My friend, a daughter of an old Sephardic family of many generations in Jerusalem, who was a child during the time the series is taking place, once told me that she could still remember her father going on periodic trips to Beirut, where he used to play Poker with rich sheiks from the region. So, perhaps you will be pleased to learn that Gavriel’s exploits in Beirut were not quite a figment of the author’s imagination.
The producers of the series manage to depict quite adeptly and faithfully the life of the Ermoza family, the zeitgeist, the society which it inhabits. Their confidence falters, however, when they attempt to describe the British Mandatory officers, their bored wives, their little snobberies and petty antisemitic drawing-room conversations. It’s somewhat cartoonishly and awkwardly done and in consequence fails to elicit but the mildest of irritation from the viewer. Same applies to the side subplot of Rosa’s brother’s career as a Jewish underground terrorist, wanted by the British Mandatory police for a string of assassination attempts and planned bombings of British military Headquarters. The general impression is that of turmoil and unlikely improvisations that left me wondering how such a rag-tag collection of undisciplined rebels could be responsible for the King David bombing or the break into Acre prison.
For a more accurate and distressing portrayal of the Jewish Underground, as well as a more convincing representation of the snooty British Mandate’s officer class, I would recommend going back to basics: The 1955 film Exodus.
Director Moshe Mizrahi’s little known 1987 film Every Time We Say Goodbye (with a very young Tom Hanks as an American air force pilot stranded in WWII Jerusalem) is another successful attempt to delineate Sephardic life in Jerusalem during the same period.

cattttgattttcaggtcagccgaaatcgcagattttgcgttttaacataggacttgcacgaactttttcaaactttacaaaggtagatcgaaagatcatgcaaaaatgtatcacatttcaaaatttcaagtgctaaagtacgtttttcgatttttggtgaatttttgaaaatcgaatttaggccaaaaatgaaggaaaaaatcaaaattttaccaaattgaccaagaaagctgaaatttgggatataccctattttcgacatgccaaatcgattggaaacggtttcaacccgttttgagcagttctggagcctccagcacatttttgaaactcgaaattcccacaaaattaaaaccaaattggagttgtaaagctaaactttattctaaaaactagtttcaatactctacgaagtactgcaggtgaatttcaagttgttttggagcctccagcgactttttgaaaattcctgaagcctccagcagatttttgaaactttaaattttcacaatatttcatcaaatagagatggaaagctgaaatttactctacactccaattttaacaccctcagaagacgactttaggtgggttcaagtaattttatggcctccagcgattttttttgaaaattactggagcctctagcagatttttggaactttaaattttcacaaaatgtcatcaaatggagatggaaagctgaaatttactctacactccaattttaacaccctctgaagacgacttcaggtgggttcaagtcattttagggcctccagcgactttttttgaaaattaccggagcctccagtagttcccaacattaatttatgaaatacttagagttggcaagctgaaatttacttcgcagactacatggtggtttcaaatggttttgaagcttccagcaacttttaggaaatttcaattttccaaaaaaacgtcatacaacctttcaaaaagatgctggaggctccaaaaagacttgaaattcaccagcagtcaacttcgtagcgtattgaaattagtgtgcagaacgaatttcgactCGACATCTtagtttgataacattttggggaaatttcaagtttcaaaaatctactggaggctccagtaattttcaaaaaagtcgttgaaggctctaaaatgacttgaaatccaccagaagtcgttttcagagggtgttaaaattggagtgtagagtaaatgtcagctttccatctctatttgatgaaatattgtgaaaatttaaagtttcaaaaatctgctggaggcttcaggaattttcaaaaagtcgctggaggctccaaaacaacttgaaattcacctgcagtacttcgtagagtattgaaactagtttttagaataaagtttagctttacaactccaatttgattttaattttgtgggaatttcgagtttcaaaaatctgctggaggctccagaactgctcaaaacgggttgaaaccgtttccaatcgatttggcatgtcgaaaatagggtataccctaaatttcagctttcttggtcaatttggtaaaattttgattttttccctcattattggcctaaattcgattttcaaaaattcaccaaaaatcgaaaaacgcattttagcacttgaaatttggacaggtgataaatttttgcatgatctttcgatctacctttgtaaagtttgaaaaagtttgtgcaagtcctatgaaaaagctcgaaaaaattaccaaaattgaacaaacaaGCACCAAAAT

To sum up: Watch the series because it offers a good story about unhappy families, foregrounded by a jousting between frivolous liberating modernity and rigid traditions of cultural convention, takes you back to a time and a place where every single aspect of life, community and country is in a flux. Rachelika, in her admonishment to Luna, aptly encapsulates the spirit of the series: ‘The earth is on fire, the entire history of the people of Israel is at stake…’ while Luna, beautiful, fun-loving, heart-broken Luna, her head is in the clouds of fashion, music, dancing, and enjoying her youth.
There’s no sentimentality in this dramatised excursion into the past. No one who watches is inclined to feel nostalgic for that Jerusalem or time. The characters that populate the drama exist and act in a state of radical hope, hovering over the brink of a new existence, looking to a future that would resemble nothing like their present or past.
Still, as Hannah Arendt once wrote: ‘One pays dearly for freedom. The specifically Jewish humanity signified by [Jewish] worldlessness was something very beautiful … Of course a great deal was lost with the passing of all that. One pays for liberation…’